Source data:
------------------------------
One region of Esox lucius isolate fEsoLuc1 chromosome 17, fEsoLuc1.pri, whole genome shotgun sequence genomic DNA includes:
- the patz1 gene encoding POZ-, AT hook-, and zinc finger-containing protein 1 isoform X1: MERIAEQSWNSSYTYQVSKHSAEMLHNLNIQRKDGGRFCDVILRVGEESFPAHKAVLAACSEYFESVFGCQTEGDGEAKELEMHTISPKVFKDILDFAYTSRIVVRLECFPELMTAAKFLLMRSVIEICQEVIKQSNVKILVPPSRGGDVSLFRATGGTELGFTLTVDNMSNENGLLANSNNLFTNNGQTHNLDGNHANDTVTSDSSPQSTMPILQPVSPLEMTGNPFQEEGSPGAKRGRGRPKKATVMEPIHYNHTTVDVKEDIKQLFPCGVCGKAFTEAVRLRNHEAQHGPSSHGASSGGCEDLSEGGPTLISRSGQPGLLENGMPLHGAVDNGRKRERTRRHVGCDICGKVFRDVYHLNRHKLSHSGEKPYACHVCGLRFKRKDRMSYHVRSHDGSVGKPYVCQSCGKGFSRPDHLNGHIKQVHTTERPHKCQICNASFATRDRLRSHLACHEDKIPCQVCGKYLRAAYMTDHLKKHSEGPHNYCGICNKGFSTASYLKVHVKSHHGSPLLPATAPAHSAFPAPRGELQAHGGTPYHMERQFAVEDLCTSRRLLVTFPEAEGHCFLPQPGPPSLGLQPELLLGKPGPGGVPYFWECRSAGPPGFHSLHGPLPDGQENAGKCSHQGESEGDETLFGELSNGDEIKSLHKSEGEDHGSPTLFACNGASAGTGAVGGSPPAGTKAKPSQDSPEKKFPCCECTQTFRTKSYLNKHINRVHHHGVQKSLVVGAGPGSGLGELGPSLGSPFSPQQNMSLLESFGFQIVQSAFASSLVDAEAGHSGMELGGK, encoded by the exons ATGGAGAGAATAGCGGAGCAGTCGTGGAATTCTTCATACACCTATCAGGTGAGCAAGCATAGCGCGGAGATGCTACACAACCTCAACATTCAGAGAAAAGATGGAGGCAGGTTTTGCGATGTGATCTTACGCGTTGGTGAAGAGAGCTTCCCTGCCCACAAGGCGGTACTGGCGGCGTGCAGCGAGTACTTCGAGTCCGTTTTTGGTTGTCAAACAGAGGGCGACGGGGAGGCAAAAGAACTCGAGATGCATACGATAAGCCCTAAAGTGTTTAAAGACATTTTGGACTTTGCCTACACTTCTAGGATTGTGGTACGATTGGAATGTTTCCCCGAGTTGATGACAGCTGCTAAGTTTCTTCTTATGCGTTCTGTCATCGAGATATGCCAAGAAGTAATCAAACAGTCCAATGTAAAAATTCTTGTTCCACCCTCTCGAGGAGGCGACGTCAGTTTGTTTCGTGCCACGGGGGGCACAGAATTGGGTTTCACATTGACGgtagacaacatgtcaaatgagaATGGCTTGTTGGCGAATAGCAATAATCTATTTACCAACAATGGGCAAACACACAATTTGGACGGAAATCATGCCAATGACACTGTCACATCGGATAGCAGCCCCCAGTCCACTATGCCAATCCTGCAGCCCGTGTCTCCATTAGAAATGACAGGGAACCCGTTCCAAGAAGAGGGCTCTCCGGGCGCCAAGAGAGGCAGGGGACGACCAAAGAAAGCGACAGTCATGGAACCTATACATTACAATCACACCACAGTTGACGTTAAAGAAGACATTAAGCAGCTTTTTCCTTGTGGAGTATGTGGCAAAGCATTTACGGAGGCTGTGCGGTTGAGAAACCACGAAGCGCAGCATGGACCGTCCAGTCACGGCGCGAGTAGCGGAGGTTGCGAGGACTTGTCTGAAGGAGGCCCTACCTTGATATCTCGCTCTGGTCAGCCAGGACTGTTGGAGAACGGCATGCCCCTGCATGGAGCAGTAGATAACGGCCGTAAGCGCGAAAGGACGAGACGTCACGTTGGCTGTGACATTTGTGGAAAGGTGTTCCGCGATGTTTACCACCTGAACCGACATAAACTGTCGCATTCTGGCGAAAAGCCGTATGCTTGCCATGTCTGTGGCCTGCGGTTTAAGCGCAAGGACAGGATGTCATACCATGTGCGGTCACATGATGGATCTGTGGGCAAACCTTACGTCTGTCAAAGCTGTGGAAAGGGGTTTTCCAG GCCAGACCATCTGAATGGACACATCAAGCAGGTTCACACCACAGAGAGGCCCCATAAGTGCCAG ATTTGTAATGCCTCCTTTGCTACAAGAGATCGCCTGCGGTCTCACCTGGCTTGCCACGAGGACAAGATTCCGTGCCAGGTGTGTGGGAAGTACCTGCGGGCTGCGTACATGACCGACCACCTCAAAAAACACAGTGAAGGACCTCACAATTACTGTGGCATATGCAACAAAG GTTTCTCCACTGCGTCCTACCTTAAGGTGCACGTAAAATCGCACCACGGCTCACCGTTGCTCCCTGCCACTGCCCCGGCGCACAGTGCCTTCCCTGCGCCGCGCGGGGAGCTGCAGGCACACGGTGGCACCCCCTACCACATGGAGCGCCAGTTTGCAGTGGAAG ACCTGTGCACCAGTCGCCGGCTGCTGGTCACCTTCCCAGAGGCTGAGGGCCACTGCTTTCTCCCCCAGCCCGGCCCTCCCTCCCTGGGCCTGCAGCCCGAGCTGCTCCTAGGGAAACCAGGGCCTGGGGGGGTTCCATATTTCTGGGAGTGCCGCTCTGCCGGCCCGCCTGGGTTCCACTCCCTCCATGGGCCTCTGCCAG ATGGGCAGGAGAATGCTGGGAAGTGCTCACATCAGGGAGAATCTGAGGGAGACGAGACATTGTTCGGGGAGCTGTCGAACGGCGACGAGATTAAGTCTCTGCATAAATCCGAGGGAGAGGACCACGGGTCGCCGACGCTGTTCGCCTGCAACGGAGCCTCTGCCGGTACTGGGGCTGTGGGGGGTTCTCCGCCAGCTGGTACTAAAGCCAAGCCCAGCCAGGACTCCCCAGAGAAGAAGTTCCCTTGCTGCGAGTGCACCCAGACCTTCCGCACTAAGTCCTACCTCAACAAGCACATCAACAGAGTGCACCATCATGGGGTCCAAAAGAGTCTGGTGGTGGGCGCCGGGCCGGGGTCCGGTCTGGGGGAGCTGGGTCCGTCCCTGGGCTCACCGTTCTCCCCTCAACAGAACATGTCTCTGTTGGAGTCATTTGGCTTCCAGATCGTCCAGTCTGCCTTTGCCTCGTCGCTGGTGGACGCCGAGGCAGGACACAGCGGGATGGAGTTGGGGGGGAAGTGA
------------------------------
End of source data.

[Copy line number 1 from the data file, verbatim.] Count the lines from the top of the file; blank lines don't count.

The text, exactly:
One region of Esox lucius isolate fEsoLuc1 chromosome 17, fEsoLuc1.pri, whole genome shotgun sequence genomic DNA includes: